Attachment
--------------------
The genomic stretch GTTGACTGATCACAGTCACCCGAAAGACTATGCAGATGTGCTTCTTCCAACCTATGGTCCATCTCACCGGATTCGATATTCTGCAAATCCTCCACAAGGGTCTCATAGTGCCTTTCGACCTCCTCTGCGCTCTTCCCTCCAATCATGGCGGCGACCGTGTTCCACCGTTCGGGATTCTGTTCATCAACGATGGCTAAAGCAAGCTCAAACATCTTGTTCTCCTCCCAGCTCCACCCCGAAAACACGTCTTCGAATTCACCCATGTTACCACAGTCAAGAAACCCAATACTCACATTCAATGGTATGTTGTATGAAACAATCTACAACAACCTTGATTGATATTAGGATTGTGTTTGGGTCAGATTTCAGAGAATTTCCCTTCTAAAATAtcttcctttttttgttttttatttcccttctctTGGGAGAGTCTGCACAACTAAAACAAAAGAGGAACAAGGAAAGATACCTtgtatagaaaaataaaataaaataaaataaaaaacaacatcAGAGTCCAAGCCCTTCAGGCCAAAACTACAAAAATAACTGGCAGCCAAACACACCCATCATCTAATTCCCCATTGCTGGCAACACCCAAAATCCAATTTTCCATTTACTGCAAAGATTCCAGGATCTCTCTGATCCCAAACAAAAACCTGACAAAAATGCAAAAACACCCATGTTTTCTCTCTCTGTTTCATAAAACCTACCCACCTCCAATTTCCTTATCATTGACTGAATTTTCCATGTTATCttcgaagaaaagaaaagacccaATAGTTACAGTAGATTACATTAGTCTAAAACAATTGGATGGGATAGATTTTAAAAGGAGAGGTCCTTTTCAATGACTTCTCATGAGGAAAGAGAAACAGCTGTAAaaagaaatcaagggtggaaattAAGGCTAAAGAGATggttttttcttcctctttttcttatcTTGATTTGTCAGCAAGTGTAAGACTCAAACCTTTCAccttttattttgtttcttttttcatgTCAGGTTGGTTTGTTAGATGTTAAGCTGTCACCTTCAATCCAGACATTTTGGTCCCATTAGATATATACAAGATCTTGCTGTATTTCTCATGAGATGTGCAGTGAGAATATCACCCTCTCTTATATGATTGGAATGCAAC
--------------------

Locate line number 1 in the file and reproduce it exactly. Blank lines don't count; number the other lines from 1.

The genomic stretch GTTGACTGATCACAGTCACCCGAAAGACTATGCAGATGTGCTTCTTCCAACCTATGGTCCATCTCACCGGATTCGATATTCTGCAAATCCTCCACAAGGGTCTCATAGTGCCTTTCGACCTCCTCTGCGCTCTTCCCTCCAATCATGGCGGCGACCGTGTTCCACCGTTCGGGATTCTGTTCATCAACGATGGCTAAAGCAAGCTCAAACATCTTGTTCTCCTCCCAGCTCCACCCCGAAAACACGTCTTCGAATTCACCCATGTTACCACAGTCAAGAAACCCAATACTCACATTCAATGGTATGTTGTATGAAACAATCTACAACAACCTTGATTGATATTAGGATTGTGTTTGGGTCAGATTTCAGAGAATTTCCCTTCTAAAATAtcttcctttttttgttttttatttcccttctctTGGGAGAGTCTGCACAACTAAAACAAAAGAGGAACAAGGAAAGATACCTtgtatagaaaaataaaataaaataaaataaaaaacaacatcAGAGTCCAAGCCCTTCAGGCCAAAACTACAAAAATAACTGGCAGCCAAACACACCCATCATCTAATTCCCCATTGCTGGCAACACCCAAAATCCAATTTTCCATTTACTGCAAAGATTCCAGGATCTCTCTGATCCCAAACAAAAACCTGACAAAAATGCAAAAACACCCATGTTTTCTCTCTCTGTTTCATAAAACCTACCCACCTCCAATTTCCTTATCATTGACTGAATTTTCCATGTTATCttcgaagaaaagaaaagacccaATAGTTACAGTAGATTACATTAGTCTAAAACAATTGGATGGGATAGATTTTAAAAGGAGAGGTCCTTTTCAATGACTTCTCATGAGGAAAGAGAAACAGCTGTAAaaagaaatcaagggtggaaattAAGGCTAAAGAGATggttttttcttcctctttttcttatcTTGATTTGTCAGCAAGTGTAAGACTCAAACCTTTCAccttttattttgtttcttttttcatgTCAGGTTGGTTTGTTAGATGTTAAGCTGTCACCTTCAATCCAGACATTTTGGTCCCATTAGATATATACAAGATCTTGCTGTATTTCTCATGAGATGTGCAGTGAGAATATCACCCTCTCTTATATGATTGGAATGCAAC